By Sheryl Estrada
The national high school graduation rate reached a record high of 81.4 percent, according to the 2015 report”Building a Grad Nation: Progress and Challenge in Ending the High School Dropout Epidemic.”
The report is by Civic Enterprises, Everyone Graduates Center at the School of Education at Johns Hopkins University in partnership with America’s Promise Alliance and Alliance for Excellent Education.
GradNation, created by America’s Promise Alliance, was launched in 2010 to focus individuals, communities and organizations on decreasing dropout rates.
The campaign has a goal of raising the national average on-time high school graduation rate to 90 percent by 2020. This means the graduating class of 2020 will need to have 310,000 more graduated students than the class of 2013.
The report states the U.S. is on track to reach that goal. However, there’s still work to do.
Latinos, the fastest growing population of students, have made the greatest gains in the Adjusted Cohort Graduation Rate (ACGR) reporting era, improving 4.2 percentage points from 2011 to 2013. Black students experienced significant improvement as well, rising 3.7 percentage points from 67 percent in 2011 to 70.7 percent in 2013.
The report points out that a reason for the increasing graduation rates for Latinos and Blacks is a decline in “dropout factories,” which is a name for high schools with low graduation rates:
There are now fewer than 1,200 of these schools nationwide and 1.5 million fewer students attending them, and the number of African American and Hispanic/Latino students in these schools has dropped below 20 and 15 percent, respectively.
The following 10 states increased their graduation rates by four percentage points or more from 2011-2013 (listed in order of significant gains): Nevada, Alabama, New Mexico, Utah, Florida, Georgia, Missouri, North Carolina, New Jersey, and California.
California, Florida, Georgia and North Carolina are among those with the largest enrollments in the country, helping to drive the nation’s gain.
The authors attribute the progress to a “constellation of leadership, reforms, and multi-sector efforts at state, district, and school levels.” And with focus and concerted effort, every part of the country can experience increased graduation rates.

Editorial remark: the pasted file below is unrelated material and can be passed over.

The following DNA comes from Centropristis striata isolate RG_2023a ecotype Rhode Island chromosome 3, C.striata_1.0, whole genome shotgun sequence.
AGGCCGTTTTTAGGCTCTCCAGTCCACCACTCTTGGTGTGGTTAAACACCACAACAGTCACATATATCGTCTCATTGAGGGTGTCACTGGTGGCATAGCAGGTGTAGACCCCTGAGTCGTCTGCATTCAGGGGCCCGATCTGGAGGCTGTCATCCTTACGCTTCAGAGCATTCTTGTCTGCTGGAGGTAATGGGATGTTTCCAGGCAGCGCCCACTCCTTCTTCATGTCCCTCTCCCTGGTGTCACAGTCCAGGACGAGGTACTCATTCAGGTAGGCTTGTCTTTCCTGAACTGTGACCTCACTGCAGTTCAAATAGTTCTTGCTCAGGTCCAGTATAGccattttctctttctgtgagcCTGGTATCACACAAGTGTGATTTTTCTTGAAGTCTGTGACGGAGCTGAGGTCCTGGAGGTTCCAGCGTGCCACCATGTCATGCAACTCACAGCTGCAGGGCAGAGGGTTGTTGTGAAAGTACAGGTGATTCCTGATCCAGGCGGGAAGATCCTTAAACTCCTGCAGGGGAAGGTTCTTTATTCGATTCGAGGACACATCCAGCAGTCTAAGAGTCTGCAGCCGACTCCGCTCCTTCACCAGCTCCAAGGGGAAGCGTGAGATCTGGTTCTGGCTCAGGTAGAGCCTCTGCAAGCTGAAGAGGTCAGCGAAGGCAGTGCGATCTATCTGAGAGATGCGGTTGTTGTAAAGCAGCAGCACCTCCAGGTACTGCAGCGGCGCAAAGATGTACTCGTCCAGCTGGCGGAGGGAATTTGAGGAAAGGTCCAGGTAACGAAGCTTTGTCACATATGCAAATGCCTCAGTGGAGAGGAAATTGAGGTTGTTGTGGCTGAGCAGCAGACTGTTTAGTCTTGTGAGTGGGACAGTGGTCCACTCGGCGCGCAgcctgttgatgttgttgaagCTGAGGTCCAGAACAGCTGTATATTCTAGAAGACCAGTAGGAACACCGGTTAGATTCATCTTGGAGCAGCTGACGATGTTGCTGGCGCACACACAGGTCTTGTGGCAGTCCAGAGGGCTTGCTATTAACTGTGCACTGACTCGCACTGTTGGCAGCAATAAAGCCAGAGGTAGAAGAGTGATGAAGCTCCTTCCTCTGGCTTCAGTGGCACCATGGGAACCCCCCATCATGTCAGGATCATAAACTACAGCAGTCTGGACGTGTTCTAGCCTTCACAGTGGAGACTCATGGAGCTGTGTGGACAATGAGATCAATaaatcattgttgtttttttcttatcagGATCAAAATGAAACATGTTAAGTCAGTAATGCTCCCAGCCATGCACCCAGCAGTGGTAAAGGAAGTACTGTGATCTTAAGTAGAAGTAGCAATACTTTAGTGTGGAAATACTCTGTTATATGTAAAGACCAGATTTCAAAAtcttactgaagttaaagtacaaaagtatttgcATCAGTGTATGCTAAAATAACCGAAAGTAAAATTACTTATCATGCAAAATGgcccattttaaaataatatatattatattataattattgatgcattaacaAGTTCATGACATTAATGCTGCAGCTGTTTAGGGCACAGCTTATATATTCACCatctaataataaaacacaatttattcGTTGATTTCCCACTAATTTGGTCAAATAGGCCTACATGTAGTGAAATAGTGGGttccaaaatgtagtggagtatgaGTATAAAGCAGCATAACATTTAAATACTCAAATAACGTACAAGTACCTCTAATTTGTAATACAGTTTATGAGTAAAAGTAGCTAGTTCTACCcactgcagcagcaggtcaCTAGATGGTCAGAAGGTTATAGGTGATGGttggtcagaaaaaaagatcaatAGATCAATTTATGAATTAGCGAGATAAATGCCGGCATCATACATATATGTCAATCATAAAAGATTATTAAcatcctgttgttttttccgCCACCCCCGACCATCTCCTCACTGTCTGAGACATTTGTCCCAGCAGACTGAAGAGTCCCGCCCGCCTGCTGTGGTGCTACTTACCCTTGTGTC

This effort is vastly needed in Nevada, New Mexico, Georgia and Florida, which still have relatively low graduation rates (70 to 78 percent) and must accelerate their pace of progress to reach 90 percent.
“Worrisome for the nation” is the third-quarter performance of New York, Illinois, Washington and Arizona. Combined, the states educate about 15 percent of the nation’s high school students.
The report indicates states that educate more than 40 percent of Black students — California, Florida, Georgia, Illinois, Michigan, New York and Ohio — have recently experienced significant declines in the graduation rates of Blacks, or have graduation rates in 60 percentages.The recent progress in high school graduation rates of Black students will stall, unless there are significant improvements in these states.
Overall, the high school graduation rates of Blacks and Latinos still need to increase.
1)Discipline in schools: Create transparency around school discipline policies; move away from zero tolerance policies for ill-defined offenses.
2)Provide challenging course and supports.
3)Improved access to support systems.
Low-income students are graduating at a rate of 15-percentage points behind peers in families with higher incomes. The authors write that 51 percent of the nation’s public school students are low-income, so many of those children who attend these schools live in poverty.
1)Fund and support programs that help bridge the opportunity gap for poor children.
2)Make health and wellness initiatives an integral part of education reform for high poverty schools.
3) Level the playing field of state and local funding for high poverty schools and districts.
AT&T (No. 7 on the 2015 DiversityInc Top 50 Companies for Diversity list) is the lead sponsor of the report, with supporting sponsorship from Target (No. 25).